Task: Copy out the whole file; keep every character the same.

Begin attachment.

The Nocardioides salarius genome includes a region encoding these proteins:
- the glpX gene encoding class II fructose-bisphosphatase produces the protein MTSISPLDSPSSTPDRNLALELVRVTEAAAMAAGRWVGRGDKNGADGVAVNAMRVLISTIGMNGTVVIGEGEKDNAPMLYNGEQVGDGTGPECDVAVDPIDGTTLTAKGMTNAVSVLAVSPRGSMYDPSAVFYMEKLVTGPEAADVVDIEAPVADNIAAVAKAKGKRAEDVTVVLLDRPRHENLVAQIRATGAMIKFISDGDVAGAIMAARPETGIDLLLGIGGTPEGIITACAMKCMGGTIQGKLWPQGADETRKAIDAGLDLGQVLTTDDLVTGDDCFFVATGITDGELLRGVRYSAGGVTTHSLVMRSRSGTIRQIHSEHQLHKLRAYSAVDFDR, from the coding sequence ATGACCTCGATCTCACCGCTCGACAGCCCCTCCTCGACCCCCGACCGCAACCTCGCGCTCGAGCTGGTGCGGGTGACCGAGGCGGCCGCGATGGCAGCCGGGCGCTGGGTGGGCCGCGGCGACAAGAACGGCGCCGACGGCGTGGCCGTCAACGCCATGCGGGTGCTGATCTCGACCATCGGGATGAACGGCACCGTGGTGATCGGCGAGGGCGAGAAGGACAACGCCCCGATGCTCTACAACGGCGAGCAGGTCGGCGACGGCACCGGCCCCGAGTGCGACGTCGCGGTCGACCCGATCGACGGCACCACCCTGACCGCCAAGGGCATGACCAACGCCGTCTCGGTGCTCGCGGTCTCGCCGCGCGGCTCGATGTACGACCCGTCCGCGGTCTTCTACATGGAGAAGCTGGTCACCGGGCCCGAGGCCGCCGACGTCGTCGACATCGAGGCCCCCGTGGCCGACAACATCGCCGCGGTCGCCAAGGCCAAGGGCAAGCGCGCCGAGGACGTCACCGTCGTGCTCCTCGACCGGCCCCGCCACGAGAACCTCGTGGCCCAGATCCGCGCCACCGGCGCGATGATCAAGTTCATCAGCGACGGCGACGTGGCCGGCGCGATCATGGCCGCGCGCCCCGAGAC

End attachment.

The Nocardioides salarius genome includes a region encoding these proteins:
- the glpX gene encoding class II fructose-bisphosphatase produces the protein MTSISPLDSPSSTPDRNLALELVRVTEAAAMAAGRWVGRGDKNGADGVAVNAMRVLISTIGMNGTVVIGEGEKDNAPMLYNGEQVGDGTGPECDVAVDPIDGTTLTAKGMTNAVSVLAVSPRGSMYDPSAVFYMEKLVTGPEAADVVDIEAPVADNIAAVAKAKGKRAEDVTVVLLDRPRHENLVAQIRATGAMIKFISDGDVAGAIMAARPETGIDLLLGIGGTPEGIITACAMKCMGGTIQGKLWPQGADETRKAIDAGLDLGQVLTTDDLVTGDDCFFVATGITDGELLRGVRYSAGGVTTHSLVMRSRSGTIRQIHSEHQLHKLRAYSAVDFDR, from the coding sequence ATGACCTCGATCTCACCGCTCGACAGCCCCTCCTCGACCCCCGACCGCAACCTCGCGCTCGAGCTGGTGCGGGTGACCGAGGCGGCCGCGATGGCAGCCGGGCGCTGGGTGGGCCGCGGCGACAAGAACGGCGCCGACGGCGTGGCCGTCAACGCCATGCGGGTGCTGATCTCGACCATCGGGATGAACGGCACCGTGGTGATCGGCGAGGGCGAGAAGGACAACGCCCCGATGCTCTACAACGGCGAGCAGGTCGGCGACGGCACCGGCCCCGAGTGCGACGTCGCGGTCGACCCGATCGACGGCACCACCCTGACCGCCAAGGGCATGACCAACGCCGTCTCGGTGCTCGCGGTCTCGCCGCGCGGCTCGATGTACGACCCGTCCGCGGTCTTCTACATGGAGAAGCTGGTCACCGGGCCCGAGGCCGCCGACGTCGTCGACATCGAGGCCCCCGTGGCCGACAACATCGCCGCGGTCGCCAAGGCCAAGGGCAAGCGCGCCGAGGACGTCACCGTCGTGCTCCTCGACCGGCCCCGCCACGAGAACCTCGTGGCCCAGATCCGCGCCACCGGCGCGATGATCAAGTTCATCAGCGACGGCGACGTGGCCGGCGCGATCATGGCCGCGCGCCCCGAGAC